Race day pickup was free (awesome), port-o-johns were plentiful, and the post-race spread was varied and generous. The reasonably small size of the fields (about 2500 in the half & 1500 in the 10K) meant pre- & post-race wasn't an absolute mad house. No sweat check, but since it's an out-and-back course and parking was so close to the start, this wasn't really a problem. My only real complaint is the posting of results. At many races I've run, preliminary results have been physically posted as soon as there's a top three in each category, then reposted completed once everyone has finished. In Santa Cruz, I think they waited until every single, solitary runner had finished before they posted anything. I can't say I really enjoyed waiting twice as long to see my official time as it took me to run the race; otherwise I would've been on the road back to Carmel by 9:30.
I can't speak for the half marathon course other than the first & last 1.55 miles it shared with the 10K. Other than one reasonably sized hill right at the beginning, my impression of the 10K course was that it was very close to flat most of the time. I think there was a very, very slight uphill grade on the way out and a comparable downhill grade on the way back, with a few very mild rolling hills on the coastal trail, but certainly nothing overly taxing. Most of the race is on paved road and trail, except for the last 20 yards or so to reach the finish line on the beach. (Initially, I was worried about this, but it really was a very, very short distance and the sand was packed down quite well.) And speaking of the beach & coastal trail, it really doesn't get much more scenic.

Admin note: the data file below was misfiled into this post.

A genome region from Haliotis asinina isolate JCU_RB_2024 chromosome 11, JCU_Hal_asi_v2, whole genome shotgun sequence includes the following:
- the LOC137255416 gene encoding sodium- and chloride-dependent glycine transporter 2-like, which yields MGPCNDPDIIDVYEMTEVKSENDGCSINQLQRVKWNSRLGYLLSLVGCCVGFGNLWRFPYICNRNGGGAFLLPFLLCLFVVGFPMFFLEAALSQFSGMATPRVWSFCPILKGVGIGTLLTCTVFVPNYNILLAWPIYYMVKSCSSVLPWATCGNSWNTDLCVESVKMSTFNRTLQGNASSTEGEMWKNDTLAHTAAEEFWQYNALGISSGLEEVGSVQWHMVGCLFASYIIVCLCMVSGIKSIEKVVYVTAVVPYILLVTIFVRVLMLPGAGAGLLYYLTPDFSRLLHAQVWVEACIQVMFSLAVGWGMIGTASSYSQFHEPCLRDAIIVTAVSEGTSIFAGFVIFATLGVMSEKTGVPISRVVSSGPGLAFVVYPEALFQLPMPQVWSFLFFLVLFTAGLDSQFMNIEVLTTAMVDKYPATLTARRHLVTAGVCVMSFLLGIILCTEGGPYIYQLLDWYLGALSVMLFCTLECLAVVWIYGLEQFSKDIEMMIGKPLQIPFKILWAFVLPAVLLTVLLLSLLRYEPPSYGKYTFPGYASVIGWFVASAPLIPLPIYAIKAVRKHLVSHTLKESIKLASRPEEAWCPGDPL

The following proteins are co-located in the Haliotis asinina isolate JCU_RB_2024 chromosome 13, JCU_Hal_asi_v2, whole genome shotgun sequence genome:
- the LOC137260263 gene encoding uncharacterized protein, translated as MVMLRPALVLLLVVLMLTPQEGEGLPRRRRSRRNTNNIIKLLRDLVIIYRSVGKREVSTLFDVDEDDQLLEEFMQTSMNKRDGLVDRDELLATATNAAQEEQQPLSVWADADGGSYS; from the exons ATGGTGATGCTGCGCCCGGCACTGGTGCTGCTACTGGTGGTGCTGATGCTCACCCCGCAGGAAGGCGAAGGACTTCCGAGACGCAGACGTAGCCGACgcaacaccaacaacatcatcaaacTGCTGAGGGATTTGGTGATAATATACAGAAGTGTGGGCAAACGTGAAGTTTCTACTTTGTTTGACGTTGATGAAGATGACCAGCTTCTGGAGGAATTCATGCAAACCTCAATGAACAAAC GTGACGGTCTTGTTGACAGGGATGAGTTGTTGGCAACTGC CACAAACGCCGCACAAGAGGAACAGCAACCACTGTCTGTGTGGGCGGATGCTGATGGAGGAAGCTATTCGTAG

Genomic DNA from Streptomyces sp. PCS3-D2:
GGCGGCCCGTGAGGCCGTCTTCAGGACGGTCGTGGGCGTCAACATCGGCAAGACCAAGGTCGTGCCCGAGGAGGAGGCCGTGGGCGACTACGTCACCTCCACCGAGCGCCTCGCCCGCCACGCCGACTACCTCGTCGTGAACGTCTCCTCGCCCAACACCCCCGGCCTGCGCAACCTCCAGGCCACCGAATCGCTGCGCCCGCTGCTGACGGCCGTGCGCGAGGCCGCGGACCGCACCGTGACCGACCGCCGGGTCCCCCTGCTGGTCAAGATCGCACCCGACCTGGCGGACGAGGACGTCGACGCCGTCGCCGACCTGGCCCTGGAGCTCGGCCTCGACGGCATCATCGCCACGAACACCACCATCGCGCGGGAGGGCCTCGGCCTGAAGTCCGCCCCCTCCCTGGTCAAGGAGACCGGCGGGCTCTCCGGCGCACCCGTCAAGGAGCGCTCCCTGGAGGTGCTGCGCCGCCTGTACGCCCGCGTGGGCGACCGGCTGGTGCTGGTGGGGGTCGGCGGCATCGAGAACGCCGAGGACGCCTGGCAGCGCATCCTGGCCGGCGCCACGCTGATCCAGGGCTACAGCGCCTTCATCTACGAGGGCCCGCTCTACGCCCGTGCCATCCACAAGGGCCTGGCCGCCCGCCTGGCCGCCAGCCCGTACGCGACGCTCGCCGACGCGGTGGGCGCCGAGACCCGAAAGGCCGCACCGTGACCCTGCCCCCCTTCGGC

Definitely for the half marathon, this is one of the better deals I've seen out there if you're all about the schwag (and are planning far enough ahead that you get signed up early enough to take advantage of the lower prices). $45 for a gorgeous half, a hefty medal (free engraving if you want), and a pretty nice shirt (albeit cotton) is hard to beat! At that price, you can even afford to pay the $15 to upgrade to a technical shirt if you want. 10K finishers receive a shirt, which for this price is pretty much par for the course. As I've said before, it's tough to get all THAT excited about a cotton race shirt, but this one was actually pretty nice & tasteful (read: not covered in ads). Also, although I wasn't quite speedy enough to get one, the overall & age/gender awards looked quite attractive. There's always next year, I suppose. ;)
Overall, this was just a really fun race and a beautiful course. The 10K was great, and I would LOVE to run the half marathon sometime. For the next few weeks, at least, it's time for me to throw my poor PTs a bone, put my feet up for a while, and let my hips and tibia really, truly heal. I am still determined to get my half marathon back under 1:40 this year, which means I need to be solid and healthy and ready for a long, hard summer of 10K work.